Pileus (hat)

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Ancient Greek red-figure plate from Apulia, third quarter of the 4th century BC, Louvre

The pileus (Greek: πῖλοςpilos, also pilleus or pilleum in Latin) was a brimless, felt cap worn in Illyria, Ancient Greece and surrounding regions,[1][2] later also introduced in Ancient Rome.[3] The Greek πιλίδιον (pilidion) and Latin pilleolus were smaller versions, similar to a skullcap. The plis, an Albanian felt cap, originated from a similar felt cap worn by the Illyrians, and is worn even today in Albania, Kosovo and surrounding regions.[4][5]

History[edit]

Ancient Greek terracotta statuette of a peasant wearing a pilos, 1st century BC

Greece[edit]

The pilos (Greek: πῖλος, felt[6]) was a common conical travelling hat in Illyria and Ancient Greece always used by Illyrians and Epirotes tribes in Greece. The pilos is the brimless version of the petasos. It could be made of felt or leather. Pilos caps often identify the mythical twins, or Dioscuri, Castor and Pollux, as represented in sculptures, bas-reliefs and on ancient ceramics. Their caps were supposedly the remnants of the egg from which they hatched.[7] The pilos appears on votive figurines of boys at the sanctuary of the Cabeiri at Thebes, the Cabeirion.[8]

In warfare, the pilos type helmet was often worn by the peltast light infantry, in conjunction with the exomis, but it was also worn by the heavy infantry.[citation needed]

The pilos helmet was made of bronze in the same shape as the pilos which was presumably sometimes worn under the helmet for comfort, giving rise to the helmet's conical shape.[9] Some historians theorize that the pilos helmet had widespread adoption in some greek cities such as Sparta[10], however, there is no primary historical source or any archeological evidence that would suggest that Sparta or any other greek state would have used the helmet in a standardized fashion for their armies. What led historians to believe that the helmet was widespread in places such as Sparta was, amongst other reasons, the supposed advancement of battlefield tactics that required that infantry have full vision and mobility [11]. However, many other types of greek helmet offered similar designs to the pilos when it came to visibility, such as the konos or the chalcidian helmets, and the idea that Sparta widely adopted the pilos helmet, or any type of helmet in a standard fashion, is based purely on speculation, since any surviving records of classical historians such as Herodotus or Xenophon never gave such an account of a precise type of widespread equipment or helmet the greeks wore at any point in time.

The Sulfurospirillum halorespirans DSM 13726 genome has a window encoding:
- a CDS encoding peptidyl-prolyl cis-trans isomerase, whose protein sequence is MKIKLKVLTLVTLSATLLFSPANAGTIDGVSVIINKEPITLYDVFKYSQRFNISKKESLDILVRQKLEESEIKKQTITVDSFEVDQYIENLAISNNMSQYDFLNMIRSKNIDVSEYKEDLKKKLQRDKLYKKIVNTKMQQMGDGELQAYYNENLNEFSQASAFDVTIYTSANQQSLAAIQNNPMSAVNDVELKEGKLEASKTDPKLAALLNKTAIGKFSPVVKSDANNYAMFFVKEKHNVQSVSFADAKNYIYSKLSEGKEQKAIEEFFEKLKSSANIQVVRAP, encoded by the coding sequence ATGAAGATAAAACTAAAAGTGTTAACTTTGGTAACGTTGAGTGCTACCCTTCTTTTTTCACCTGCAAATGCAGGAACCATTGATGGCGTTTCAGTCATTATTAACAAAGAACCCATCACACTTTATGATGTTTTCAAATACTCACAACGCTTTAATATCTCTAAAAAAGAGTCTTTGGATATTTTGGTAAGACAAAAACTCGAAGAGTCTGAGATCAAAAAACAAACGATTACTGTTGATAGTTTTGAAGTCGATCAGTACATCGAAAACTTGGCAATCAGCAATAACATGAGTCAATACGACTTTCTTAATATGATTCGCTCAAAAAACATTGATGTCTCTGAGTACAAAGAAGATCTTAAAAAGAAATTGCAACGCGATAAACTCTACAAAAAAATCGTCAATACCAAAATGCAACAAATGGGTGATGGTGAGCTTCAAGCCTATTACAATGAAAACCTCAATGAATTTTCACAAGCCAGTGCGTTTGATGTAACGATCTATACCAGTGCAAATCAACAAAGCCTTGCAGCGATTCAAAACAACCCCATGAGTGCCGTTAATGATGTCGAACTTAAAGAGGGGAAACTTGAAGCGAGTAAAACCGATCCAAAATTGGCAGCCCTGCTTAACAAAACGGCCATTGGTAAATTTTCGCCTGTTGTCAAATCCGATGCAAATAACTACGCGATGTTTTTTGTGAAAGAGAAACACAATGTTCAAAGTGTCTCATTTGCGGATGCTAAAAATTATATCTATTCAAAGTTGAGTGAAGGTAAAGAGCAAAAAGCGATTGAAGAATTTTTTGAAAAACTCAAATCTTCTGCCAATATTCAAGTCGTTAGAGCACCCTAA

Rome[edit]

Pileus between two daggers, on the reverse of a denarius issued by Brutus to commemorate the assassination of Julius Caesar on the Ides of March

In Ancient Rome, a slave was freed in a ceremony in which a praetor touched the slave with a rod called a vindicta and pronounced him to be free. The slave's head was shaved and a pileus was placed upon it. Both the vindicta and the cap were considered symbols of Libertas, the goddess representing liberty.[12] This was a form of extra-legal manumission (the manumissio minus justa) considered less legally sound than manumission in a court of law.[citation needed]

One 19th century dictionary of classical antiquity states that, "Among the Romans the cap of felt was the emblem of liberty. When a slave obtained his freedom he had his head shaved, and wore instead of his hair an undyed pileus."[13] Hence the phrase servos ad pileum vocare is a summons to liberty, by which slaves were frequently called upon to take up arms with a promise of liberty (Liv. XXIV.32). The figure of Liberty on some of the coins of Antoninus Pius, struck A.D. 145, holds this cap in the right hand.[14]

Judaism[edit]

Jewish priests wore a pilos (conical cap), mentioned in Exodus 28:40.[15]

Gallery[edit]

See also[edit]

References[edit]

Citations[edit]

  1. ^ Cleland, Liza; Davies, Glenys; Llewellyn-Jones, Lloyd (2007). Greek and Roman Dress from A to Z. London and New-York: Routledge. p. 88. ISBN 0-203-93880-1.
  2. ^ Campbell, Duncan B. (2012). Spartan Warrior 735–331 BC. London: Bloomsbury Publishing. p. 34. ISBN 1849087016.
  3. ^ Encyclopædia Britannica
  4. ^ Stipčević, Aleksandar (1977). The Illyrians: History and Culture. History and Culture Series. Noyes Press. p. 89. ISBN 0815550529. It is generally agreed, and rightly so, that the modern Albanian cap originates directly from the similar cap worn by the Illyrians.
  5. ^ Recherches albanologiques: Folklore et ethnologie. Instituti Albanologijik i Prishtinës. 1982. p. 52. Retrieved 14 April 2013. Ne kuadrin e veshjeve me përkime ilire, të dokumentuara gjer më tani hyjnë tirqit, plisi, qeleshja e bardhë gjysmësferike, goxhufi-gëzofi etj
  6. ^ πῖλος, Henry George Liddell, Robert Scott, A Greek-English Lexicon, on Perseus
  7. ^ John Tzetzes, On Lycophron, noted by Karl Kerenyi's The Heroes of the Greeks, 1959:107 note 584.
  8. ^ Walter Burkert. Greek Religion, 1985:281.
  9. ^ Nick Sekunda,The Spartan Army, p.30
  10. ^ Jesse Obert, A Brief History of Greek Helmets, p.16
  11. ^ Jesse Obert, A Brief History of Greek Helmets, p.16
  12. ^ Cobb, T.R.R. (1858). An inquiry into the law of Negro slavery in the United States of America. Philadelphia: T. & J.W. Johnson. p. 285, 285n2.
  13. ^ πίλεον λευκόν, Diodorus Siculus Exc. Leg. 22 p. 625, ed. Wess.; Plaut. Amphit. I.1.306; Persius, V.82
  14. ^ Yates, James. Entry "Pileus" in William Smith's A Dictionary of Greek and Roman Antiquities (John Murray, London, 1875).
  15. ^ Wikisource Chisholm, Hugh, ed. (1911). "Costume" . Encyclopædia Britannica. 7 (11th ed.). Cambridge University Press. p. 232.

Further reading[edit]

  • Sekunda, Nicholas and Hook, Adam (2000). Greek Hoplite 480–323 BC. Osprey Publishing. ISBN 1-85532-867-4

External links[edit]